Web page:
!!! (Chk Chk Chk) – “Jamie, My Intentions Are Bass” – 323,767 views – Right from the beginning of “Jamie, My Intentions Are Bass,” the music video addresses the band name. Regular !!! followers know that the band name is pronounced “Chk Chk Chk,” not “Exclamation Point, Exclamation Point, Exclamation Point,” yet they probably have had or heard the conversation much like the one included multiple instances before when discussing !!!’s intoxicatingly catchy indie productions too. Those staple musical characteristics radiate from this single as well. The only way to describe the instrumental is that it has an unrefined groove. The lyrics are loaded with sexual innuendos that are difficult to ignore, and they’re brought into the video with flower-related imagery. It seems !!! had a blast making the video, with all these nuances and transitions between the different scenes through the paper banners ran through to chase after Jamie. That’s about all that can be said without giving too much of a good thing away, but once you watch !!! ‘s “Jamie, My Intentions Are Bass” once, you never regret or forget it. 

of Montreal – “Coquet, Coquette” – 483,492 views –  If you’ve kept up with HIP Year in Review thus far, you might recall our first of Montreal promotion from 2005. Five years later, we were right alongside them for “Coquet, Coquette,” the eighth of 14 videos of Montreal delivered to HIP to date. The song covers frontman Kevin Barnes’ longing for a flirtatious woman, but he is spending the song pleading that her coquetry does not lead to her being with anyone other than him. The video could easily pass as a battle scene in a movie. On the beach, the people fight and fight, and some defined, occult characters in the mix come into play. Not many remain by the end. What is constantly sustained is of Montreal’s funky pop sound. This holds true in 2022, with of Montreal’s latest album, Freewave Lucifer f<ck f^ck f>ck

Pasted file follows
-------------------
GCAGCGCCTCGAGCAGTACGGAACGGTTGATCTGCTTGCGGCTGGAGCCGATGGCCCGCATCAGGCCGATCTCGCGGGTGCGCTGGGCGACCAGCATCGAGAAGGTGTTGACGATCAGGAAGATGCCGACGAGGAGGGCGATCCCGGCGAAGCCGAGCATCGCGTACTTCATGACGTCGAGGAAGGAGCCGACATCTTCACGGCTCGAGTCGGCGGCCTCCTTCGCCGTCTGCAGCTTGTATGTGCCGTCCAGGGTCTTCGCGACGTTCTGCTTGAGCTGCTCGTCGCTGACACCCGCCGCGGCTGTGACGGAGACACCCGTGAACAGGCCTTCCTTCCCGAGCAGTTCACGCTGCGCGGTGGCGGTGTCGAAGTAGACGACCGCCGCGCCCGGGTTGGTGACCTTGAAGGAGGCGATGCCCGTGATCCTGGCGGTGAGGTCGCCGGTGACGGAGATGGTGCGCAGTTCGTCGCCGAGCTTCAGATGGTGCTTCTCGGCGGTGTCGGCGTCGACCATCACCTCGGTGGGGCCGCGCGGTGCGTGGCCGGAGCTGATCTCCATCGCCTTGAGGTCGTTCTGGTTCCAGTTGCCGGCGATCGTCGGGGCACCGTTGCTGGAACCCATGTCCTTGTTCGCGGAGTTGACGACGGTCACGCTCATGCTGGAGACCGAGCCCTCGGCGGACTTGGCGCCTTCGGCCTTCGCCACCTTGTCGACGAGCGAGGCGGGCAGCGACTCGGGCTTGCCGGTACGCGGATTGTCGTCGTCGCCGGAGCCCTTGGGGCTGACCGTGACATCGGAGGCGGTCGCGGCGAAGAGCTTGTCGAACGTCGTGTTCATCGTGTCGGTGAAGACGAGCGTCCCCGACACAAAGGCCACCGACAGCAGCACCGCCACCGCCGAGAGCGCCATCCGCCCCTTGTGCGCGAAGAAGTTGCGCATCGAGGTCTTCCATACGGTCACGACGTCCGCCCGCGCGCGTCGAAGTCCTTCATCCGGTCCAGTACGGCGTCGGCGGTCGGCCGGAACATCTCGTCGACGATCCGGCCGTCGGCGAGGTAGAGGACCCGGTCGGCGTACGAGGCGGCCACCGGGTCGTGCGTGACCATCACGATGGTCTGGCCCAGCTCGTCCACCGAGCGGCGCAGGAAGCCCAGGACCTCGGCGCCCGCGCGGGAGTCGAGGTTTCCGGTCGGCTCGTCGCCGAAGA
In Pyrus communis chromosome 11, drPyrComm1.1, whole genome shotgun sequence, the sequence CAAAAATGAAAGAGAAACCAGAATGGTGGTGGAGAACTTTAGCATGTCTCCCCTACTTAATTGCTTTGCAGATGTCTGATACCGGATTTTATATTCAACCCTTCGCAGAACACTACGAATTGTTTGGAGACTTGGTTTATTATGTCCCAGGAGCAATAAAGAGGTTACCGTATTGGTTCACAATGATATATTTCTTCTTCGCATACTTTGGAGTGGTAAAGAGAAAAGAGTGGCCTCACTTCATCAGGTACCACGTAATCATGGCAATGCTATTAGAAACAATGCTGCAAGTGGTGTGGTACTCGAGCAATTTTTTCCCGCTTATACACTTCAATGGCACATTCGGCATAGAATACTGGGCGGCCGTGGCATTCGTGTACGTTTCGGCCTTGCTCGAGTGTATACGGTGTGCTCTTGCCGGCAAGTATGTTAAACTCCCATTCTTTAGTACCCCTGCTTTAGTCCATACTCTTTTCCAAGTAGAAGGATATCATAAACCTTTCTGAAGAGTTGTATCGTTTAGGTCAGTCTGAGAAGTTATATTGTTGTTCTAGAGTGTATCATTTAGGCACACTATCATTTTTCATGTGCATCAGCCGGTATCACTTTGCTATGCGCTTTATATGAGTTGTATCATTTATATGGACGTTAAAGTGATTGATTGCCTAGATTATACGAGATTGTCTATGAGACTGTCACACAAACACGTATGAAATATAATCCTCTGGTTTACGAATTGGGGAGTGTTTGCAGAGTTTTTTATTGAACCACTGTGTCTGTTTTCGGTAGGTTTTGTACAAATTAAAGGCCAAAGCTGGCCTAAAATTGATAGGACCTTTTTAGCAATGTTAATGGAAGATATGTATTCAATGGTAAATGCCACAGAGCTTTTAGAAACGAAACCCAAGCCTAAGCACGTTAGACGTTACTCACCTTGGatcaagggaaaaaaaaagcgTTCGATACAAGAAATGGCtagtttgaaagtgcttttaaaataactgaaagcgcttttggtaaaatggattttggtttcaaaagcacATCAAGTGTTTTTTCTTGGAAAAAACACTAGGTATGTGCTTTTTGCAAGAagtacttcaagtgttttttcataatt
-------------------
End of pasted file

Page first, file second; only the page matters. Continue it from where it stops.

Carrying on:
Brooke Fraser – “Something In The Water” – 5,300,413 views – Last but not least, Brooke Fraser’s “Something In The Water” is a hopelessly romantic single in which she gushes about being crazy in love with that special someone. The visual is simple but does exactly what it sets out to do. In the different clips, Fraser experiences a series of outfit and setting changes, singing and performing to the camera with her usual charm. It has an old-timey aesthetic that suits Fraser incredibly well. There’s also an animated cartoon showing a character traveling through the rain and across the sea, along with other subtle nods, like water-filled tea cups. In 2011, Fraser received the New Zealand Music Awards’ People’s Choice. That same year, “Something In The Water” won their Single of the Year, and its respective album, Flags, won an award for Best Pop Album. This just shows the impression that Fraser’s 2010 project had on audiences everywhere, as did many of the other works on this 2010 HIP Year in Review.

Written by HIP Marketing Coordinator Julia Block.